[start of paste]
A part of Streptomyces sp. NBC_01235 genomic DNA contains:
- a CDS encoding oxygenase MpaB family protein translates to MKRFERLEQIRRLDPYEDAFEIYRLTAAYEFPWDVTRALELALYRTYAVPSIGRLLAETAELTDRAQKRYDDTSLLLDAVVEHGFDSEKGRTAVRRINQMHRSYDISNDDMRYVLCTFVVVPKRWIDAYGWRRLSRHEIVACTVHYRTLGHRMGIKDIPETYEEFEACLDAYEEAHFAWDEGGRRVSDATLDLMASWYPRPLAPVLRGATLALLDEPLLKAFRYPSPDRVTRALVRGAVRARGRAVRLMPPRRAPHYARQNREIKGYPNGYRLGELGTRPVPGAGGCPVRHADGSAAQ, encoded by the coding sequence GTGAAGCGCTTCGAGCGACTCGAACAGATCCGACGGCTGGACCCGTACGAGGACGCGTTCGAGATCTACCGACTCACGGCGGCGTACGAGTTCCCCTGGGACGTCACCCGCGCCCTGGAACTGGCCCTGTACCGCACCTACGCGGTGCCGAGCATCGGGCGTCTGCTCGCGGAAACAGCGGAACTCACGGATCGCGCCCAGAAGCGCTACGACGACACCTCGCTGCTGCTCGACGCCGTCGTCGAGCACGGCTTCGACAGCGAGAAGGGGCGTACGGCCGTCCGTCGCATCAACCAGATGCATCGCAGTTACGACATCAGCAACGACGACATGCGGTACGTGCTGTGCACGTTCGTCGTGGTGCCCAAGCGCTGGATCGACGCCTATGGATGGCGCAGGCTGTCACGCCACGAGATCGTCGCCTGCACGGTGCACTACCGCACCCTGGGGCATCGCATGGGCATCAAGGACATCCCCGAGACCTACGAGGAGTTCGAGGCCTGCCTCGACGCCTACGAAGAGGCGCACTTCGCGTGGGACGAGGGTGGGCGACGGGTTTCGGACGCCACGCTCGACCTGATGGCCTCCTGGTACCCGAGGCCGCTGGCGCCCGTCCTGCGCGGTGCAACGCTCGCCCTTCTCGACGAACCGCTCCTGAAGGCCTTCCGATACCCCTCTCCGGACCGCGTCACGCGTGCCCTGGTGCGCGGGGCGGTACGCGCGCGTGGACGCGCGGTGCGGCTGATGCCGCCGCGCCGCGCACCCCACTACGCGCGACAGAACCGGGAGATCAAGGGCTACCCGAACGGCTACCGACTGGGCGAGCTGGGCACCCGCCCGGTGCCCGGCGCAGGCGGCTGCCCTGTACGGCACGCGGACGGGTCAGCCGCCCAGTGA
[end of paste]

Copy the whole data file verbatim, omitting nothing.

A part of Streptomyces sp. NBC_01235 genomic DNA contains:
- a CDS encoding oxygenase MpaB family protein translates to MKRFERLEQIRRLDPYEDAFEIYRLTAAYEFPWDVTRALELALYRTYAVPSIGRLLAETAELTDRAQKRYDDTSLLLDAVVEHGFDSEKGRTAVRRINQMHRSYDISNDDMRYVLCTFVVVPKRWIDAYGWRRLSRHEIVACTVHYRTLGHRMGIKDIPETYEEFEACLDAYEEAHFAWDEGGRRVSDATLDLMASWYPRPLAPVLRGATLALLDEPLLKAFRYPSPDRVTRALVRGAVRARGRAVRLMPPRRAPHYARQNREIKGYPNGYRLGELGTRPVPGAGGCPVRHADGSAAQ, encoded by the coding sequence GTGAAGCGCTTCGAGCGACTCGAACAGATCCGACGGCTGGACCCGTACGAGGACGCGTTCGAGATCTACCGACTCACGGCGGCGTACGAGTTCCCCTGGGACGTCACCCGCGCCCTGGAACTGGCCCTGTACCGCACCTACGCGGTGCCGAGCATCGGGCGTCTGCTCGCGGAAACAGCGGAACTCACGGATCGCGCCCAGAAGCGCTACGACGACACCTCGCTGCTGCTCGACGCCGTCGTCGAGCACGGCTTCGACAGCGAGAAGGGGCGTACGGCCGTCCGTCGCATCAACCAGATGCATCGCAGTTACGACATCAGCAACGACGACATGCGGTACGTGCTGTGCACGTTCGTCGTGGTGCCCAAGCGCTGGATCGACGCCTATGGATGGCGCAGGCTGTCACGCCACGAGATCGTCGCCTGCACGGTGCACTACCGCACCCTGGGGCATCGCATGGGCATCAAGGACATCCCCGAGACCTACGAGGAGTTCGAGGCCTGCCTCGACGCCTACGAAGAGGCGCACTTCGCGTGGGACGAGGGTGGGCGACGGGTTTCGGACGCCACGCTCGACCTGATGGCCTCCTGGTACCCGAGGCCGCTGGCGCCCGTCCTGCGCGGTGCAACGCTCGCCCTTCTCGACGAACCGCTCCTGAAGGCCTTCCGATACCCCTCTCCGGACCGCGTCACGCGTGCCCTGGTGCGCGGGGCGGTACGCGCGCGTGGACGCGCGGTGCGGCTGATGCCGCCGCGCCGCGCACCCCACTACGCGCGACAGAACCGGGAGATCAAGGGCTACCCGAACGGCTACCGACTGGGCGAGCTGGGCACCCGCCCGGTGCCCGGCGCAGGCGGCTGCCCTGTACGGCACGCGGACGGGTCAGCCGCCCAGTGA